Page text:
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Naxos rocks claim another victim

- by Archimedes

'accident prompts safety fear at Naxos port'.

News of a German yacht hitting rocks off the Greek island of Naxos has raised fears for the safety of boat passengers in waters around the island. The incident late last month reminded many of the tragic sinking of the Express Samina in 2000 when it hit rocks near Naxos with the loss of 82 lives.

The Greek Coast Guard was alerted when the sailboat 'Paris', sailing from Crete, hit rocks between Naxos and Paros at around 8pm. The vessel ran aground on the notorious 'Amarides' rocks off the coastal resort of Agios Prokopios.

The ten occupants of the 'Paris' were rescued and none needed hospital treatment. The Paris was holed and full of water but was safely towed back to Naxos harbour.

It was almost exactly a year ago that a sailboat with 38 people of board ran aground on the 'Amarides' rocks about 1.5 miles from Parikia.

The sailboat Zeus III broke in two and sank within 15 minutes. The Coast Guard and local fishermen from Naxos went to the rescue and although the passengers, mostly American, were rescued from the sea an 82-year-old man suffered a heart attack and died on the way to hospital.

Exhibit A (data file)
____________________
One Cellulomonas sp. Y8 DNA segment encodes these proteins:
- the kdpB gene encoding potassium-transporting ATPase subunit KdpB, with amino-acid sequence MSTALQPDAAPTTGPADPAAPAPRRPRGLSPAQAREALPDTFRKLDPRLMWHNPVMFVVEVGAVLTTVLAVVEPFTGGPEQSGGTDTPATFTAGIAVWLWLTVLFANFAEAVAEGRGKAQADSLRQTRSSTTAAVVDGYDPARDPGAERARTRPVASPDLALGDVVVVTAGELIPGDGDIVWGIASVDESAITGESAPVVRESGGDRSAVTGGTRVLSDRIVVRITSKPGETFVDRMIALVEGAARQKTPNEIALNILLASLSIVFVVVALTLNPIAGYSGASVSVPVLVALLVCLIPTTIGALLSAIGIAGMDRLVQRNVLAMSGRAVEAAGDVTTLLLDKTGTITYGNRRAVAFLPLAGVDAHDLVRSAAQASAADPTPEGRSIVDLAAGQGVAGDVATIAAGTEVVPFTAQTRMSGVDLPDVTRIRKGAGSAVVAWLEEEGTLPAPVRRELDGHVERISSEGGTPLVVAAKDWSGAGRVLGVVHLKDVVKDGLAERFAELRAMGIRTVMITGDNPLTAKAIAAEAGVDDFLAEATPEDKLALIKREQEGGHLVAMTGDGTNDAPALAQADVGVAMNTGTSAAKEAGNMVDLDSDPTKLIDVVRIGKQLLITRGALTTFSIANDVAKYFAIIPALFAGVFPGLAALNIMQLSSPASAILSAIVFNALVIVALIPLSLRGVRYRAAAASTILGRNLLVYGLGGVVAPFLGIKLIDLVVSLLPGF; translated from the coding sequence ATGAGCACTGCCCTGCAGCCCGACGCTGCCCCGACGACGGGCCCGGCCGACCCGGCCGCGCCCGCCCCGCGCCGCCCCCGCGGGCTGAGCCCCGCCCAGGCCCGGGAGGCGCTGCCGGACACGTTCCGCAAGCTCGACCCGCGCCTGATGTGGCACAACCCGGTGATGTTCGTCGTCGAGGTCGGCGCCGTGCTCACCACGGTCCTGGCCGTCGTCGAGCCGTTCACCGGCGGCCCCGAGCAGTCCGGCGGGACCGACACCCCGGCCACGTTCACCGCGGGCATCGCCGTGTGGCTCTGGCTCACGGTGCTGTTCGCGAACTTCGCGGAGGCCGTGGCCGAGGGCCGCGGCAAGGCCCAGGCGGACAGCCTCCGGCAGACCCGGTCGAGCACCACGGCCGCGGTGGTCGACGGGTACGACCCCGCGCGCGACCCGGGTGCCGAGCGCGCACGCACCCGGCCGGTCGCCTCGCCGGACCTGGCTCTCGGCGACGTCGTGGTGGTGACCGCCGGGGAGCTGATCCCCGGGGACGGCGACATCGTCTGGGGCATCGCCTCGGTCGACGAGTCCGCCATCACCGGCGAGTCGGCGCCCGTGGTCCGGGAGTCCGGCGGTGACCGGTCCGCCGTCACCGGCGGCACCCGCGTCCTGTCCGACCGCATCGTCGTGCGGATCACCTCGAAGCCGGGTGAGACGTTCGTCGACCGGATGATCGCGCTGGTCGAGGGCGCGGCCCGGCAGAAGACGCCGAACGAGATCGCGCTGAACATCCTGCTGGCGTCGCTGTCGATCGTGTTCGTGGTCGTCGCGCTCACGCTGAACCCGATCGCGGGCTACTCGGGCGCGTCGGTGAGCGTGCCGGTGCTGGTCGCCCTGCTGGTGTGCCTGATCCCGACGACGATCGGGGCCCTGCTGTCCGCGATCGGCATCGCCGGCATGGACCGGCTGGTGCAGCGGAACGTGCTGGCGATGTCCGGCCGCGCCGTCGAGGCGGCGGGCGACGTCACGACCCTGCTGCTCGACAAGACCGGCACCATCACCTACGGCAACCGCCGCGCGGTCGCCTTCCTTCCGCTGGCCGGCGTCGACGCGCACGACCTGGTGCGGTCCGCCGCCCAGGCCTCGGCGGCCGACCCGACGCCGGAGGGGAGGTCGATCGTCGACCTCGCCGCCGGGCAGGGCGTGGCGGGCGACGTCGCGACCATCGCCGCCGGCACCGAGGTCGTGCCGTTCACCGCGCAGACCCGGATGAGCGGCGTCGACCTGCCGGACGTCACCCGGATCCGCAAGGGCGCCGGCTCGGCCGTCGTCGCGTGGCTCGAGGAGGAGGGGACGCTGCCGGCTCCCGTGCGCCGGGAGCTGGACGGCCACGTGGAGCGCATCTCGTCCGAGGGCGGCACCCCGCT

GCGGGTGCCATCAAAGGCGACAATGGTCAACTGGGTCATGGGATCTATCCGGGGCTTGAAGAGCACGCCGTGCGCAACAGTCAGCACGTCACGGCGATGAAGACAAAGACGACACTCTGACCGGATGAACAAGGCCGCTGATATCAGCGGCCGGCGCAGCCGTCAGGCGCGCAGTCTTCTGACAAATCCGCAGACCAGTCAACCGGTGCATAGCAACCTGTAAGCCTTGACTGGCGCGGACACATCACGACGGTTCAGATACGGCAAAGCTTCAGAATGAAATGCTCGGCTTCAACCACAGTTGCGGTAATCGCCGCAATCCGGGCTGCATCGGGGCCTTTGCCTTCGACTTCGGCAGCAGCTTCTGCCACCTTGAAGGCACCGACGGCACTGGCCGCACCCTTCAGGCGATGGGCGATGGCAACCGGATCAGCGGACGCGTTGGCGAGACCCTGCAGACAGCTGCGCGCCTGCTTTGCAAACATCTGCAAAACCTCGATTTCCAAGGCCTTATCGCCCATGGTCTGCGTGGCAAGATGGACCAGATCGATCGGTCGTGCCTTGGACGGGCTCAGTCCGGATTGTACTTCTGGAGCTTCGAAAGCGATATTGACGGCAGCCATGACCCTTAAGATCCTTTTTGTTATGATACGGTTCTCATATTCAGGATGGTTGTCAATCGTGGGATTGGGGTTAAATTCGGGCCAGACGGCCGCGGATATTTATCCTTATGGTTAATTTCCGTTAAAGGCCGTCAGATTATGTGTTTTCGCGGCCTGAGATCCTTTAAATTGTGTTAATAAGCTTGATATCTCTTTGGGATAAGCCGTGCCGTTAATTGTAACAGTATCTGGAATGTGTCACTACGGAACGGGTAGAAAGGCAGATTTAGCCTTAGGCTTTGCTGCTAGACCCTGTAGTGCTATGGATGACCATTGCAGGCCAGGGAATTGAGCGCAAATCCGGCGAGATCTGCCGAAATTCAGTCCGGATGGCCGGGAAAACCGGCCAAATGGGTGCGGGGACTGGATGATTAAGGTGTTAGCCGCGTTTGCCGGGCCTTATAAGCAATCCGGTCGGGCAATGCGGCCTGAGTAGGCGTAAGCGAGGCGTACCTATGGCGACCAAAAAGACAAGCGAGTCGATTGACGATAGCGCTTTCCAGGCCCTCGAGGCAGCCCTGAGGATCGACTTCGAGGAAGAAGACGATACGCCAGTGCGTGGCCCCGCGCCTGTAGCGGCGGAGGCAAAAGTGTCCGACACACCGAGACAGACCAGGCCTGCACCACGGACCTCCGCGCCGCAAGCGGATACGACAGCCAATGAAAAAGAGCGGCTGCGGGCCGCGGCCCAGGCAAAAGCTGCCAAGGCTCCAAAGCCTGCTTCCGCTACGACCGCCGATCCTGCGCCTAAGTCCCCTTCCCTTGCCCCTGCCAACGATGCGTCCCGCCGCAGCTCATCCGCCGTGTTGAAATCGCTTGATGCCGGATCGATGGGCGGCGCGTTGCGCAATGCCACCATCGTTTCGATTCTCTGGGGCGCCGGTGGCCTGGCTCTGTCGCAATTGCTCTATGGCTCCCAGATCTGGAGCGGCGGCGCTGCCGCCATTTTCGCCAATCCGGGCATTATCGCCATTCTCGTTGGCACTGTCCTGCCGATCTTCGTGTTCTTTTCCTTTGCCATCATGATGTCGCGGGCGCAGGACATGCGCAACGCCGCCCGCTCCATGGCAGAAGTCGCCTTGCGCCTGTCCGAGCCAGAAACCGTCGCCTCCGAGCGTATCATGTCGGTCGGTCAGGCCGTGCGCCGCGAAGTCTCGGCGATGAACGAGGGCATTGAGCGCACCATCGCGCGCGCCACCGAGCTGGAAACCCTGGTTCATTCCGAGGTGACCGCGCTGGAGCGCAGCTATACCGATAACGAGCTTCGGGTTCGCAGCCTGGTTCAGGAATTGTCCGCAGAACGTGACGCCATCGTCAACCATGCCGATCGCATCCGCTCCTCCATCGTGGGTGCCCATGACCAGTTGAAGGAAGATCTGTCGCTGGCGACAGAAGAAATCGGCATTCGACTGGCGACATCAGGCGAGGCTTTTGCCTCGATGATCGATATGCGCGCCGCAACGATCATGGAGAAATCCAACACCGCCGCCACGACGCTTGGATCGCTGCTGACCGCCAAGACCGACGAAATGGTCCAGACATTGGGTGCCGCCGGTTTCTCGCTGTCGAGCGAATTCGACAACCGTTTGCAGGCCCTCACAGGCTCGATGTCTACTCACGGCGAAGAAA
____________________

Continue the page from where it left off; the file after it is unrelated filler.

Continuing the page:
Both incidents recall the horror of the sinking of the 'Express Samina' in 2000 when 82 passengers died after the ferry hit the Portes islets in the same waters and sank.

Although no one was hurt in the latest incident. it has highlighted problems with the boatyard marina of Naxos when rescuers were forced to use car headlights to illuminate the port.

As the stricken sailboat was towed in at around 9.40pm they found the port in complete darkness and rescue boats had problems navigating into the harbour.

Now coastguard officials have asked for proper lighting to be installed in the harbour and they want the inlet to be dredged to take larger boats.

The sinking of the Express Samina off the coast of Naxos made world news. The ferry hit rocks just after 11pm resulting in the deaths of 82 people from a total of 533 on board.

The first to answer the distress call were fishing boats from Naxos, followed by the Naxos port authorities and British ships, in the area on a a NATO exercise.

After the disaster, laws were brought in to ensure ferries over 30 years old comply with strict safety standards, and regular inspections and must now carry voyage recorders, the equivalent of aircraft 'black boxes'.